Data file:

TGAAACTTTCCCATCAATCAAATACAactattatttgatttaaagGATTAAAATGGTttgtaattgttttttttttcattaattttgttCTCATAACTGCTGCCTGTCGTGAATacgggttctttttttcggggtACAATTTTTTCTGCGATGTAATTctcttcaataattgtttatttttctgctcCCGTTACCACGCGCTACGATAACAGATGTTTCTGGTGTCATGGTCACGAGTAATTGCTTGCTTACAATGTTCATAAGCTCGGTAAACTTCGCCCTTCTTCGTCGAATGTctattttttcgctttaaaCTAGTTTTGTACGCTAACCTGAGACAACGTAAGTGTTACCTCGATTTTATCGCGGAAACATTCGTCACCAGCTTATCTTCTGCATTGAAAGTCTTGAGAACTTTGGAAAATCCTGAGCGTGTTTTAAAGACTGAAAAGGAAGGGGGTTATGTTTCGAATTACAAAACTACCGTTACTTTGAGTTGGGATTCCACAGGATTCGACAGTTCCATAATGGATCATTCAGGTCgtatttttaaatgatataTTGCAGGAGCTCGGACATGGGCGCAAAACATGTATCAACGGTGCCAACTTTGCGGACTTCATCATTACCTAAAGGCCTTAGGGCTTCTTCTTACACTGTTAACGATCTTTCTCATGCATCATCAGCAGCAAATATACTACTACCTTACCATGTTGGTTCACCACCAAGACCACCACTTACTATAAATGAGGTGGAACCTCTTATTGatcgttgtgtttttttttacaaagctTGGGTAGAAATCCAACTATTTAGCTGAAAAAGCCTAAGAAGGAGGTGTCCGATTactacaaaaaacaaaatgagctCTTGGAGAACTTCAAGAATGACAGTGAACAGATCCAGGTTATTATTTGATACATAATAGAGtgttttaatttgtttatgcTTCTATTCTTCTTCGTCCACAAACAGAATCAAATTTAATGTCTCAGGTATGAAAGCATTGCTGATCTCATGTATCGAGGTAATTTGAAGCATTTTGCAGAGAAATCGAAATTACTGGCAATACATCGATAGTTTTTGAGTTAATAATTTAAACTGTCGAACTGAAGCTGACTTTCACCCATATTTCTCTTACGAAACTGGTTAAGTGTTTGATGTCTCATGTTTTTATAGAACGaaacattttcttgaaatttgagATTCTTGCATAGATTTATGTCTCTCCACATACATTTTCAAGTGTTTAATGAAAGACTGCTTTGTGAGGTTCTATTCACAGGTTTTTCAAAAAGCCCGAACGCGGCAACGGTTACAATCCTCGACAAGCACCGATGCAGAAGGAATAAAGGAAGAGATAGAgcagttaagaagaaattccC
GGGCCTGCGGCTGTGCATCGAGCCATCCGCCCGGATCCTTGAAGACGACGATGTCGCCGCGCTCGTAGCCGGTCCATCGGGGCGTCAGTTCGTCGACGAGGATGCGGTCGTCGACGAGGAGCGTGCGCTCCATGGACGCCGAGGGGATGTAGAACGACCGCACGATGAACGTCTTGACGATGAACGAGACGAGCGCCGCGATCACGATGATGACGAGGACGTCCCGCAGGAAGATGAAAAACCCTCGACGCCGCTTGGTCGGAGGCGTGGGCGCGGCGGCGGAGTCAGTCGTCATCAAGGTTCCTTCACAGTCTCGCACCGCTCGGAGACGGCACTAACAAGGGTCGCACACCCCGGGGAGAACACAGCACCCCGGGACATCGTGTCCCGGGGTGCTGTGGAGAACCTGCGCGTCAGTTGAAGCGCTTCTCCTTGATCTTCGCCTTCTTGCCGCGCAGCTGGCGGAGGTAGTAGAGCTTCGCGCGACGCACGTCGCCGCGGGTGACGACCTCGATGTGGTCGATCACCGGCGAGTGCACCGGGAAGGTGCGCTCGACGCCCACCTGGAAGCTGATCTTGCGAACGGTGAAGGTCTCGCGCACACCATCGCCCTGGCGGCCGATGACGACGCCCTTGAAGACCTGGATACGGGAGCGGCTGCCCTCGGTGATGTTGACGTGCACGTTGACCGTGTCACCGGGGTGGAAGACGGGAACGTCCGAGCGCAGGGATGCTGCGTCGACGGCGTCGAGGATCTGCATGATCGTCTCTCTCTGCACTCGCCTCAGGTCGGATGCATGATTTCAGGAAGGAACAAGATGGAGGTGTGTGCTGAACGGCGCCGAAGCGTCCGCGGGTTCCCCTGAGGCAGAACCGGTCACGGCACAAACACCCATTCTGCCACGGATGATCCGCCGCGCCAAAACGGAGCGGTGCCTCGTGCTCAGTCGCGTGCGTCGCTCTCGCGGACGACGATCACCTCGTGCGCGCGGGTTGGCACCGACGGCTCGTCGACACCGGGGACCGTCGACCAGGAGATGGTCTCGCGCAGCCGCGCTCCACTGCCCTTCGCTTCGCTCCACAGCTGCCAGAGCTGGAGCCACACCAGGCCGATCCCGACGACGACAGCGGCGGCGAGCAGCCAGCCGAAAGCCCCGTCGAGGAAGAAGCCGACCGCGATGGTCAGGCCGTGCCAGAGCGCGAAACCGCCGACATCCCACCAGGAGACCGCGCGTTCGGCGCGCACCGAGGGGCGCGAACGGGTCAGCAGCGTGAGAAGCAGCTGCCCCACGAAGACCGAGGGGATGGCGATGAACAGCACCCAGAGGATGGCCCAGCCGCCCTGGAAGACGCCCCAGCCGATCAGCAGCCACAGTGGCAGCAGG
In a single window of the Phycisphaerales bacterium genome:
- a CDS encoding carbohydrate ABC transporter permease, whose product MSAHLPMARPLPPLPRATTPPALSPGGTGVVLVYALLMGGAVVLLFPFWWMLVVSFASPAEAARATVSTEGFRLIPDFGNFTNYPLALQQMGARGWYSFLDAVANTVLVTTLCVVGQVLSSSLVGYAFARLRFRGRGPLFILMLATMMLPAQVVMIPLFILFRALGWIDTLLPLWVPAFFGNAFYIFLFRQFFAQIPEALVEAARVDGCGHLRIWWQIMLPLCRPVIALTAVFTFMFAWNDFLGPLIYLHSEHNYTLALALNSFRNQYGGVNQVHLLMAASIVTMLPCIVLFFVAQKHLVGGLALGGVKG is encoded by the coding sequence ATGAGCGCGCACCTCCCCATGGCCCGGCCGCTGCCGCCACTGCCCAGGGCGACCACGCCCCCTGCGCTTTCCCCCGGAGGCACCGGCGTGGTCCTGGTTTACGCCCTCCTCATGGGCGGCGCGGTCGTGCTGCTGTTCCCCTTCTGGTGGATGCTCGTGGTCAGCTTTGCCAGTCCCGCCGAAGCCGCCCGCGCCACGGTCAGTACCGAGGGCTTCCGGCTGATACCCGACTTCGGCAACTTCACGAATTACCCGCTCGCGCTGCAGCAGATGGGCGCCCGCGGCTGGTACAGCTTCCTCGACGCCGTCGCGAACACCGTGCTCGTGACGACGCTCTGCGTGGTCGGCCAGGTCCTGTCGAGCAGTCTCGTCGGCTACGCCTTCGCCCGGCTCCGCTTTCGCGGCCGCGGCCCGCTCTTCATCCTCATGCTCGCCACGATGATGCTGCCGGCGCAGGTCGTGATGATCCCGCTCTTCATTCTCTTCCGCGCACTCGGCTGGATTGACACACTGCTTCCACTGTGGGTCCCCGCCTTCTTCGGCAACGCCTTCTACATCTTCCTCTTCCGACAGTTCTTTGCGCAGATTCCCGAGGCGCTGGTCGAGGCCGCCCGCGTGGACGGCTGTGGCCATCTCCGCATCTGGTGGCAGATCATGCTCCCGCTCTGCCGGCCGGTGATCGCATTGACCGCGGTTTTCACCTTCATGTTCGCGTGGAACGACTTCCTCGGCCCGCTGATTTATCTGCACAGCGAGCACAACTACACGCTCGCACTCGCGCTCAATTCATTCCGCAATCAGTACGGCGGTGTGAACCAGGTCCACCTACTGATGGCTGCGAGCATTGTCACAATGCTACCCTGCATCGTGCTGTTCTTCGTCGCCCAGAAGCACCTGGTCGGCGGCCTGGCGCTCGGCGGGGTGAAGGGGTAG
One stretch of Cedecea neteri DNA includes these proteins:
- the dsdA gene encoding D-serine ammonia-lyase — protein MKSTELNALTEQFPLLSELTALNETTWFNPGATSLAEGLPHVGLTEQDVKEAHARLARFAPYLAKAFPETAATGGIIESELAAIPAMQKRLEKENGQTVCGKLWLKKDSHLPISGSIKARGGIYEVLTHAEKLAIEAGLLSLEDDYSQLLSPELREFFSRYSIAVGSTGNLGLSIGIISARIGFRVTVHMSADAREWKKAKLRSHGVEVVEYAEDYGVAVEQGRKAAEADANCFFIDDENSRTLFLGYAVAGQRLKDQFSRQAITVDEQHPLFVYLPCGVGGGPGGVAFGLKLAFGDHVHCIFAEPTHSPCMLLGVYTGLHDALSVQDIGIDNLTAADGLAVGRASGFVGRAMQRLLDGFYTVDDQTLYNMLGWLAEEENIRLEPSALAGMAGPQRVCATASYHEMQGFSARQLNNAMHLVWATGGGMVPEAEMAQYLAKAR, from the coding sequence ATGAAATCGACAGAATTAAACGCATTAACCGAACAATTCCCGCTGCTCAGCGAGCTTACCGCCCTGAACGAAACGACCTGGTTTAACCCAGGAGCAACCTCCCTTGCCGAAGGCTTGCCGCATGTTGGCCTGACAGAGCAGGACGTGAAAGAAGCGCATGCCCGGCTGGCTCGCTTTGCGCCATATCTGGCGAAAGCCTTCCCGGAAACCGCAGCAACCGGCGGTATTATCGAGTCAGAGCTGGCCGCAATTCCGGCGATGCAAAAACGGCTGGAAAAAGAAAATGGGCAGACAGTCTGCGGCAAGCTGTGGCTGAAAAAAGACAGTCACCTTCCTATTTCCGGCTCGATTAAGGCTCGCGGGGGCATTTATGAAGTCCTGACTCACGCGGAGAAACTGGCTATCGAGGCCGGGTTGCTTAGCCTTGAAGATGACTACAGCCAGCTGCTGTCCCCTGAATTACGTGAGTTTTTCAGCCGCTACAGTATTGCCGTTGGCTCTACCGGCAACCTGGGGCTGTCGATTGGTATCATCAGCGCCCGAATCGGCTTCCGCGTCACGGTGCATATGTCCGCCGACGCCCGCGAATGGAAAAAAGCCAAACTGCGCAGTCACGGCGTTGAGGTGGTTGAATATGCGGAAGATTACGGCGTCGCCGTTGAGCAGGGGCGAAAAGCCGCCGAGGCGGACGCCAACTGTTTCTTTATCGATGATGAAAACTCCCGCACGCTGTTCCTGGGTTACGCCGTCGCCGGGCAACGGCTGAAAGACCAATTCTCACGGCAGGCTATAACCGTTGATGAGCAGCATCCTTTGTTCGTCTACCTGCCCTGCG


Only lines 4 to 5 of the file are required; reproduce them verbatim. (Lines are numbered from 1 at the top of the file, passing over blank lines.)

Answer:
- a CDS encoding carbohydrate ABC transporter permease, whose product MSAHLPMARPLPPLPRATTPPALSPGGTGVVLVYALLMGGAVVLLFPFWWMLVVSFASPAEAARATVSTEGFRLIPDFGNFTNYPLALQQMGARGWYSFLDAVANTVLVTTLCVVGQVLSSSLVGYAFARLRFRGRGPLFILMLATMMLPAQVVMIPLFILFRALGWIDTLLPLWVPAFFGNAFYIFLFRQFFAQIPEALVEAARVDGCGHLRIWWQIMLPLCRPVIALTAVFTFMFAWNDFLGPLIYLHSEHNYTLALALNSFRNQYGGVNQVHLLMAASIVTMLPCIVLFFVAQKHLVGGLALGGVKG is encoded by the coding sequence ATGAGCGCGCACCTCCCCATGGCCCGGCCGCTGCCGCCACTGCCCAGGGCGACCACGCCCCCTGCGCTTTCCCCCGGAGGCACCGGCGTGGTCCTGGTTTACGCCCTCCTCATGGGCGGCGCGGTCGTGCTGCTGTTCCCCTTCTGGTGGATGCTCGTGGTCAGCTTTGCCAGTCCCGCCGAAGCCGCCCGCGCCACGGTCAGTACCGAGGGCTTCCGGCTGATACCCGACTTCGGCAACTTCACGAATTACCCGCTCGCGCTGCAGCAGATGGGCGCCCGCGGCTGGTACAGCTTCCTCGACGCCGTCGCGAACACCGTGCTCGTGACGACGCTCTGCGTGGTCGGCCAGGTCCTGTCGAGCAGTCTCGTCGGCTACGCCTTCGCCCGGCTCCGCTTTCGCGGCCGCGGCCCGCTCTTCATCCTCATGCTCGCCACGATGATGCTGCCGGCGCAGGTCGTGATGATCCCGCTCTTCATTCTCTTCCGCGCACTCGGCTGGATTGACACACTGCTTCCACTGTGGGTCCCCGCCTTCTTCGGCAACGCCTTCTACATCTTCCTCTTCCGACAGTTCTTTGCGCAGATTCCCGAGGCGCTGGTCGAGGCCGCCCGCGTGGACGGCTGTGGCCATCTCCGCATCTGGTGGCAGATCATGCTCCCGCTCTGCCGGCCGGTGATCGCATTGACCGCGGTTTTCACCTTCATGTTCGCGTGGAACGACTTCCTCGGCCCGCTGATTTATCTGCACAGCGAGCACAACTACACGCTCGCACTCGCGCTCAATTCATTCCGCAATCAGTACGGCGGTGTGAACCAGGTCCACCTACTGATGGCTGCGAGCATTGTCACAATGCTACCCTGCATCGTGCTGTTCTTCGTCGCCCAGAAGCACCTGGTCGGCGGCCTGGCGCTCGGCGGGGTGAAGGGGTAG
One stretch of Cedecea neteri DNA includes these proteins: